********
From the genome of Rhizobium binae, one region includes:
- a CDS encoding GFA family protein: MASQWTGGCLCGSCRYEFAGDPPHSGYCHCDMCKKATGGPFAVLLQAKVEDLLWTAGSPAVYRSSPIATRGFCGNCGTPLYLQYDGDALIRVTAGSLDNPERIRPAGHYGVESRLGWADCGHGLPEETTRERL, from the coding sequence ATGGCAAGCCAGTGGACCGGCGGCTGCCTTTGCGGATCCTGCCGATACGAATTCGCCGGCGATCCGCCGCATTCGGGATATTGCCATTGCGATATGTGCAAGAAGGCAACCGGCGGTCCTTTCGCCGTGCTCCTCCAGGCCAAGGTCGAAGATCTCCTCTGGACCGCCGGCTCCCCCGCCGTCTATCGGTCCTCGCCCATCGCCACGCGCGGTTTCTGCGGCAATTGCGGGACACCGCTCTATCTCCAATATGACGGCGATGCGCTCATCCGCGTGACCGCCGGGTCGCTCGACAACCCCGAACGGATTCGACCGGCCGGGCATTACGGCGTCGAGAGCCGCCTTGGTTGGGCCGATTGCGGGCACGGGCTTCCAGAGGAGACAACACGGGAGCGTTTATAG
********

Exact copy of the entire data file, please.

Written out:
From the genome of Rhizobium binae, one region includes:
- a CDS encoding GFA family protein: MASQWTGGCLCGSCRYEFAGDPPHSGYCHCDMCKKATGGPFAVLLQAKVEDLLWTAGSPAVYRSSPIATRGFCGNCGTPLYLQYDGDALIRVTAGSLDNPERIRPAGHYGVESRLGWADCGHGLPEETTRERL, from the coding sequence ATGGCAAGCCAGTGGACCGGCGGCTGCCTTTGCGGATCCTGCCGATACGAATTCGCCGGCGATCCGCCGCATTCGGGATATTGCCATTGCGATATGTGCAAGAAGGCAACCGGCGGTCCTTTCGCCGTGCTCCTCCAGGCCAAGGTCGAAGATCTCCTCTGGACCGCCGGCTCCCCCGCCGTCTATCGGTCCTCGCCCATCGCCACGCGCGGTTTCTGCGGCAATTGCGGGACACCGCTCTATCTCCAATATGACGGCGATGCGCTCATCCGCGTGACCGCCGGGTCGCTCGACAACCCCGAACGGATTCGACCGGCCGGGCATTACGGCGTCGAGAGCCGCCTTGGTTGGGCCGATTGCGGGCACGGGCTTCCAGAGGAGACAACACGGGAGCGTTTATAG